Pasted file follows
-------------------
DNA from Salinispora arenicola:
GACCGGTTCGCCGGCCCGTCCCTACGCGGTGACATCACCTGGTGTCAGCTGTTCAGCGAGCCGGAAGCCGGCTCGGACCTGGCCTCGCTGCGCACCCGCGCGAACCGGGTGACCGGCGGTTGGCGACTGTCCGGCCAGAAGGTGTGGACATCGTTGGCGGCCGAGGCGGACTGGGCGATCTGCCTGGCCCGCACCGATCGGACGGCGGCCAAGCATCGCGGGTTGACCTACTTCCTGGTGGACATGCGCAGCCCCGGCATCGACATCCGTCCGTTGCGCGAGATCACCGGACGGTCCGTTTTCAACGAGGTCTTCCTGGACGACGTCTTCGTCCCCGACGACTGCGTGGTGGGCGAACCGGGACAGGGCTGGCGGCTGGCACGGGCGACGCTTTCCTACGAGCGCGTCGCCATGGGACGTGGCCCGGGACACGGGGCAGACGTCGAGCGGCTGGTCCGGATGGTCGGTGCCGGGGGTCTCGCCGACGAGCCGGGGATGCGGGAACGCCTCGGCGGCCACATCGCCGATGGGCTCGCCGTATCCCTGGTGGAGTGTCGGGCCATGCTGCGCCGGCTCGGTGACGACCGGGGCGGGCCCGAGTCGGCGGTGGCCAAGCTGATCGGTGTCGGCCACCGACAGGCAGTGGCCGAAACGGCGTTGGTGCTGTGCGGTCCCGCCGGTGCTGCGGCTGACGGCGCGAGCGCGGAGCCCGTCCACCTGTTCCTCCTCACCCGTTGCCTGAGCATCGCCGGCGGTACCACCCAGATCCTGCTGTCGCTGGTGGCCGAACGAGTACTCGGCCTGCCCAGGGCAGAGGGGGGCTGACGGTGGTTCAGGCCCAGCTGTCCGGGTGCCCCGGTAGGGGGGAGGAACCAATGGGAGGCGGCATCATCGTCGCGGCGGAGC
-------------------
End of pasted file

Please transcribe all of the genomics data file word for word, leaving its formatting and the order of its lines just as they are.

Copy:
DNA from Salinispora arenicola:
GACCGGTTCGCCGGCCCGTCCCTACGCGGTGACATCACCTGGTGTCAGCTGTTCAGCGAGCCGGAAGCCGGCTCGGACCTGGCCTCGCTGCGCACCCGCGCGAACCGGGTGACCGGCGGTTGGCGACTGTCCGGCCAGAAGGTGTGGACATCGTTGGCGGCCGAGGCGGACTGGGCGATCTGCCTGGCCCGCACCGATCGGACGGCGGCCAAGCATCGCGGGTTGACCTACTTCCTGGTGGACATGCGCAGCCCCGGCATCGACATCCGTCCGTTGCGCGAGATCACCGGACGGTCCGTTTTCAACGAGGTCTTCCTGGACGACGTCTTCGTCCCCGACGACTGCGTGGTGGGCGAACCGGGACAGGGCTGGCGGCTGGCACGGGCGACGCTTTCCTACGAGCGCGTCGCCATGGGACGTGGCCCGGGACACGGGGCAGACGTCGAGCGGCTGGTCCGGATGGTCGGTGCCGGGGGTCTCGCCGACGAGCCGGGGATGCGGGAACGCCTCGGCGGCCACATCGCCGATGGGCTCGCCGTATCCCTGGTGGAGTGTCGGGCCATGCTGCGCCGGCTCGGTGACGACCGGGGCGGGCCCGAGTCGGCGGTGGCCAAGCTGATCGGTGTCGGCCACCGACAGGCAGTGGCCGAAACGGCGTTGGTGCTGTGCGGTCCCGCCGGTGCTGCGGCTGACGGCGCGAGCGCGGAGCCCGTCCACCTGTTCCTCCTCACCCGTTGCCTGAGCATCGCCGGCGGTACCACCCAGATCCTGCTGTCGCTGGTGGCCGAACGAGTACTCGGCCTGCCCAGGGCAGAGGGGGGCTGACGGTGGTTCAGGCCCAGCTGTCCGGGTGCCCCGGTAGGGGGGAGGAACCAATGGGAGGCGGCATCATCGTCGCGGCGGAGC